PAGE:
Next is a beautiful trailer put together for the record by Smithsonian Folkways explaining more of the background for the shout. It includes interviews with several of the group members. Shouts often took place around holidays. One of the major times for shouting, as we hear in the video, was after midnight every year on “Watch Night,” which commemorates gatherings of African-Americans on New Year’s Eve in 1862, who came together to await President Abraham Lincoln’s January 1, 1863, signing of the Emancipation Proclamation.

Adam in the Garden is a short clip that shows the shuffle of the ring shout. and Religion, So Sweet is another of the performances from the eTown show.

Of course, ring shouts grew from burial rituals, so topics of death and judgement are prevalent, such as in The Sign of the Judgement.

I see the sign (Hail) / I see the sign (Hail) / I see the sign / Hail lord time draw nigh

The sign of the judgement (Hail) /The sign of the judgement (Hail) / The sign of the judgement / Hail lord time draw nigh

Sign in the fig tree (Hail) / Sign in the fig tree (Hail) / Sign in the fig tree / Hail lord time draw nigh

It May Be the Last Time is another shout song about moving through death. You hear it in the short video documentary above and also in the Folkways album. The eTown folks incorporated it very nicely in a medley to wrap up their show. The Shouters join the finale and bring down the house at about the 3:30 mark of the video.

“It may be the last time we sing together / It may be the last time I don’t know /

It may be the last time we sing at all

As we move into a festive time of year, many will feel the pain of the loss of those they love at a deeper level. The traditions and music of the Shouters can remind us that those who have gone before us felt the same pain, and have done so for centuries often under very difficult conditions.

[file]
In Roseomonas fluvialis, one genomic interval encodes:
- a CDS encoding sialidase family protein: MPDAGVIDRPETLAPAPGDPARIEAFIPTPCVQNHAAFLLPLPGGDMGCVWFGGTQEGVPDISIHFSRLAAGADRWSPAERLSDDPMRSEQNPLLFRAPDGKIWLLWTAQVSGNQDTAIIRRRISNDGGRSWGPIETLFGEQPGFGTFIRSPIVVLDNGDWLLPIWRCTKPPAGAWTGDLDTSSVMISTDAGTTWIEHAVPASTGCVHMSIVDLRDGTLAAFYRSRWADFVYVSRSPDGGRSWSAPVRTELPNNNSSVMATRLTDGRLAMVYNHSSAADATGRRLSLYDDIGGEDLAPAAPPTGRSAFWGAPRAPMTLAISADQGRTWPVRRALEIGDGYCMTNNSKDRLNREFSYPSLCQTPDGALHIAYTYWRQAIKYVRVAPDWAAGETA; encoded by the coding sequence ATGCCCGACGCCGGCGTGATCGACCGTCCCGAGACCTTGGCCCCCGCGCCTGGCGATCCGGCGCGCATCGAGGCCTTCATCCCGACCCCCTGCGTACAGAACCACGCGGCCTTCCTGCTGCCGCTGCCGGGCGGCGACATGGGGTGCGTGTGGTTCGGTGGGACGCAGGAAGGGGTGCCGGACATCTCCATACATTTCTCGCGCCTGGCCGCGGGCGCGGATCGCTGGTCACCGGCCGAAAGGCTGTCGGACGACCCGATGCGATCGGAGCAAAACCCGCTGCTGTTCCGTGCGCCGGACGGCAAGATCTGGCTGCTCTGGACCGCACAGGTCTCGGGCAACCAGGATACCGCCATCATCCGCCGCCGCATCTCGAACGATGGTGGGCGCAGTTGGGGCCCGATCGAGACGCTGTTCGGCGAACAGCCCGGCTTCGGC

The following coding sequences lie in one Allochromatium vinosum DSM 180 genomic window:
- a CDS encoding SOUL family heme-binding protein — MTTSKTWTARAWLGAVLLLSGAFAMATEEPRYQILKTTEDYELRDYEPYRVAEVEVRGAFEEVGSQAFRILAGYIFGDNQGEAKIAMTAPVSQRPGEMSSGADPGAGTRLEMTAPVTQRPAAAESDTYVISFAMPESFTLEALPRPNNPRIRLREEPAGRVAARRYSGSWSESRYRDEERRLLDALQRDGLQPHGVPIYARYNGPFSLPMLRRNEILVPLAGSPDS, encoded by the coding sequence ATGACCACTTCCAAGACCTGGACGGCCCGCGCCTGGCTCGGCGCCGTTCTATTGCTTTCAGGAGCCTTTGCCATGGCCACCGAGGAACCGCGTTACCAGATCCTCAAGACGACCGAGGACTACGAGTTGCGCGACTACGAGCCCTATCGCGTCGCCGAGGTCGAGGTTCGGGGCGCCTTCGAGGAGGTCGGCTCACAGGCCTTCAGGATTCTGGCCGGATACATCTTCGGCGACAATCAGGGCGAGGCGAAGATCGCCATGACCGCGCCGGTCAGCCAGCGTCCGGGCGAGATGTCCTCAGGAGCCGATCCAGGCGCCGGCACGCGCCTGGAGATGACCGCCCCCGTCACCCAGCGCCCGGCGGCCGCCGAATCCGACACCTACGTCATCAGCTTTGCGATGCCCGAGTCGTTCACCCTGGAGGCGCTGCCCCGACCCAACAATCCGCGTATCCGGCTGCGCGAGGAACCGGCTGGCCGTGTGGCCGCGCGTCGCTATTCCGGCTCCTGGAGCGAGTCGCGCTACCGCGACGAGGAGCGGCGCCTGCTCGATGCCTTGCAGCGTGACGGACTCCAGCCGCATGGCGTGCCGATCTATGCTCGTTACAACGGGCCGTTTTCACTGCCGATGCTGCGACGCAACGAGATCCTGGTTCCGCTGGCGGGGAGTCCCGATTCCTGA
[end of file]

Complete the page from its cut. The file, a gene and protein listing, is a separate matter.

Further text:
The McIntosh County Shouters are not currently performing, due to the pandemic. But in the typical caring fashion that grows out of their community, faith, and tradition, the website notes that they continue to “pray for those who are sick and the families who are caring for them.”

We could all do the same, out of our own beliefs and traditions, as we continue to battle a deadly, worldwide virus.

More to come…


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This entry was posted in: Acoustic Music, Saturday Soundtrack


I am David J. Brown (hence the DJB) and I originally created this personal blog more than ten years ago as a way to capture photos and memories from a family vacation. After the trip was over I simply continued writing. Over the years the blog has changed to have a more definite focus aligned with my interest in places that matter, reading well, roots music, and more. My professional background is as a national nonprofit leader with a four-decade record of growing and strengthening organizations at local, state, and national levels. This work has been driven by my passion for connecting people in thriving, sustainable, and vibrant communities.